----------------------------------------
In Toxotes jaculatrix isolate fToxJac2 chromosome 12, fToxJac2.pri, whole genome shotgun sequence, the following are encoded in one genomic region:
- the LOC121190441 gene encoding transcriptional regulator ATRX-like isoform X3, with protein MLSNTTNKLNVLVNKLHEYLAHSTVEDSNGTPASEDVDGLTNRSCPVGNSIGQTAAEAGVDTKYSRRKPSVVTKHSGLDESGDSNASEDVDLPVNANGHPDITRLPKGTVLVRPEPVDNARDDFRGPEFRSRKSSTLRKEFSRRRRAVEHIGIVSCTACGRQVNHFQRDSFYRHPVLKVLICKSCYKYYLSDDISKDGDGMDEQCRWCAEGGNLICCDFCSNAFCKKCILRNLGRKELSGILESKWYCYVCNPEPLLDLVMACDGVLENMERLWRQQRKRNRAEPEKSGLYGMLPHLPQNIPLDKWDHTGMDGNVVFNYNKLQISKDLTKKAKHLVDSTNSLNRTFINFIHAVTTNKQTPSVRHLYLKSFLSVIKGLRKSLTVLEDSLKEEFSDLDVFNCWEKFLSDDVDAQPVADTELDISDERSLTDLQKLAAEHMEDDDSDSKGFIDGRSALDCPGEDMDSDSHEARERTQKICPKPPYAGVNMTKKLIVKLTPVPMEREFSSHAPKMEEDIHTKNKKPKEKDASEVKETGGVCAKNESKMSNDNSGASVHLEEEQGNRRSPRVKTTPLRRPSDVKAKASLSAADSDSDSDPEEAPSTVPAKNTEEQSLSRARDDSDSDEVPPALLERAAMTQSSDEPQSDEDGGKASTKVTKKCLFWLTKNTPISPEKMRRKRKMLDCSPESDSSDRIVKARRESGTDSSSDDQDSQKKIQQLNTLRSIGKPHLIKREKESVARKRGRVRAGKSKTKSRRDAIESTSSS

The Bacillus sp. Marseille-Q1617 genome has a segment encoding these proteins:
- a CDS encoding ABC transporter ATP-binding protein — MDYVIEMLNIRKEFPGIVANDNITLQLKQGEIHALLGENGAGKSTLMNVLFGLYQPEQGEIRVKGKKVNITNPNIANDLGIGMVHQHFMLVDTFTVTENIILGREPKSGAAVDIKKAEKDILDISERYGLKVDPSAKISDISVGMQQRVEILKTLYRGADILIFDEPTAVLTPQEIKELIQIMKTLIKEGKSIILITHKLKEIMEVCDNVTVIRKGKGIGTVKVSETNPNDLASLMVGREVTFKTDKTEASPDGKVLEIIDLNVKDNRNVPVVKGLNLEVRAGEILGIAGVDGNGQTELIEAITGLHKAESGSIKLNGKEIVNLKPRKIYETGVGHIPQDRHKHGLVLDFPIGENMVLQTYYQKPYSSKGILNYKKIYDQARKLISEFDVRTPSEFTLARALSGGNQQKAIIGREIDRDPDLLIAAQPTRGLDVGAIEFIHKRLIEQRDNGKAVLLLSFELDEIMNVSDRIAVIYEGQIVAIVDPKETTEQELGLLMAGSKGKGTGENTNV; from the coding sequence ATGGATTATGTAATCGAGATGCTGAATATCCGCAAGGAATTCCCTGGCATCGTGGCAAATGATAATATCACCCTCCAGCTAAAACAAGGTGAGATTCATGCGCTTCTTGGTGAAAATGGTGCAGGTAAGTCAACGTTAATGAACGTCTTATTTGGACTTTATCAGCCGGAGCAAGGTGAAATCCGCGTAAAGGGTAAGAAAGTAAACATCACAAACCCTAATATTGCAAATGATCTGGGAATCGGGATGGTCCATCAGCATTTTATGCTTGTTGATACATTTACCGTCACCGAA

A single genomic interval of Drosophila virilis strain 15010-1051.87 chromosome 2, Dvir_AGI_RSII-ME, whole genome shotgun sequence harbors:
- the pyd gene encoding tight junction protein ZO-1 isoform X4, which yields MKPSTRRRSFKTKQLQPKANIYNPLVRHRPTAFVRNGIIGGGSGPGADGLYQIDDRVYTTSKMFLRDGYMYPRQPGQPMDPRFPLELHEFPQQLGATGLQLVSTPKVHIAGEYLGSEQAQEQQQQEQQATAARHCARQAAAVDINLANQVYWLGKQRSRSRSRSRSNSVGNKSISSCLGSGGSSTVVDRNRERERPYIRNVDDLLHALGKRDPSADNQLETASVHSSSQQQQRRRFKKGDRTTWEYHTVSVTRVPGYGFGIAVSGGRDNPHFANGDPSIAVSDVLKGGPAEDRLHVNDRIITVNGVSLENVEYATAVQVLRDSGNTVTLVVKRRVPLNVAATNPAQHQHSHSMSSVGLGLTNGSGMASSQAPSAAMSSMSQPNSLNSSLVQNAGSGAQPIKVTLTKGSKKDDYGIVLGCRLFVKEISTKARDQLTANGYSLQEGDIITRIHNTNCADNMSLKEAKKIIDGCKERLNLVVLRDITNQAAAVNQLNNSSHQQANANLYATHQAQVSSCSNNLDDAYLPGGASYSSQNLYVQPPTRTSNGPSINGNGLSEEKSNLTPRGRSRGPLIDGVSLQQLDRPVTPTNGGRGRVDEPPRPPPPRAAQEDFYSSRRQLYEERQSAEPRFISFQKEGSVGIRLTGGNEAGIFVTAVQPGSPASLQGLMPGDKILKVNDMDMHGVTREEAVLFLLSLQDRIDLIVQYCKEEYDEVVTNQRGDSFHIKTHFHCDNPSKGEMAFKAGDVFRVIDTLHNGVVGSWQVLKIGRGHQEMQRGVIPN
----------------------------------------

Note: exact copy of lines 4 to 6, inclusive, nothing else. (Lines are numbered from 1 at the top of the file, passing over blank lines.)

- a CDS encoding ABC transporter ATP-binding protein — MDYVIEMLNIRKEFPGIVANDNITLQLKQGEIHALLGENGAGKSTLMNVLFGLYQPEQGEIRVKGKKVNITNPNIANDLGIGMVHQHFMLVDTFTVTENIILGREPKSGAAVDIKKAEKDILDISERYGLKVDPSAKISDISVGMQQRVEILKTLYRGADILIFDEPTAVLTPQEIKELIQIMKTLIKEGKSIILITHKLKEIMEVCDNVTVIRKGKGIGTVKVSETNPNDLASLMVGREVTFKTDKTEASPDGKVLEIIDLNVKDNRNVPVVKGLNLEVRAGEILGIAGVDGNGQTELIEAITGLHKAESGSIKLNGKEIVNLKPRKIYETGVGHIPQDRHKHGLVLDFPIGENMVLQTYYQKPYSSKGILNYKKIYDQARKLISEFDVRTPSEFTLARALSGGNQQKAIIGREIDRDPDLLIAAQPTRGLDVGAIEFIHKRLIEQRDNGKAVLLLSFELDEIMNVSDRIAVIYEGQIVAIVDPKETTEQELGLLMAGSKGKGTGENTNV; from the coding sequence ATGGATTATGTAATCGAGATGCTGAATATCCGCAAGGAATTCCCTGGCATCGTGGCAAATGATAATATCACCCTCCAGCTAAAACAAGGTGAGATTCATGCGCTTCTTGGTGAAAATGGTGCAGGTAAGTCAACGTTAATGAACGTCTTATTTGGACTTTATCAGCCGGAGCAAGGTGAAATCCGCGTAAAGGGTAAGAAAGTAAACATCACAAACCCTAATATTGCAAATGATCTGGGAATCGGGATGGTCCATCAGCATTTTATGCTTGTTGATACATTTACCGTCACCGAA

A single genomic interval of Drosophila virilis strain 15010-1051.87 chromosome 2, Dvir_AGI_RSII-ME, whole genome shotgun sequence harbors:
- the pyd gene encoding tight junction protein ZO-1 isoform X4, which yields MKPSTRRRSFKTKQLQPKANIYNPLVRHRPTAFVRNGIIGGGSGPGADGLYQIDDRVYTTSKMFLRDGYMYPRQPGQPMDPRFPLELHEFPQQLGATGLQLVSTPKVHIAGEYLGSEQAQEQQQQEQQATAARHCARQAAAVDINLANQVYWLGKQRSRSRSRSRSNSVGNKSISSCLGSGGSSTVVDRNRERERPYIRNVDDLLHALGKRDPSADNQLETASVHSSSQQQQRRRFKKGDRTTWEYHTVSVTRVPGYGFGIAVSGGRDNPHFANGDPSIAVSDVLKGGPAEDRLHVNDRIITVNGVSLENVEYATAVQVLRDSGNTVTLVVKRRVPLNVAATNPAQHQHSHSMSSVGLGLTNGSGMASSQAPSAAMSSMSQPNSLNSSLVQNAGSGAQPIKVTLTKGSKKDDYGIVLGCRLFVKEISTKARDQLTANGYSLQEGDIITRIHNTNCADNMSLKEAKKIIDGCKERLNLVVLRDITNQAAAVNQLNNSSHQQANANLYATHQAQVSSCSNNLDDAYLPGGASYSSQNLYVQPPTRTSNGPSINGNGLSEEKSNLTPRGRSRGPLIDGVSLQQLDRPVTPTNGGRGRVDEPPRPPPPRAAQEDFYSSRRQLYEERQSAEPRFISFQKEGSVGIRLTGGNEAGIFVTAVQPGSPASLQGLMPGDKILKVNDMDMHGVTREEAVLFLLSLQDRIDLIVQYCKEEYDEVVTNQRGDSFHIKTHFHCDNPSKGEMAFKAGDVFRVIDTLHNGVVGSWQVLKIGRGHQEMQRGVIPN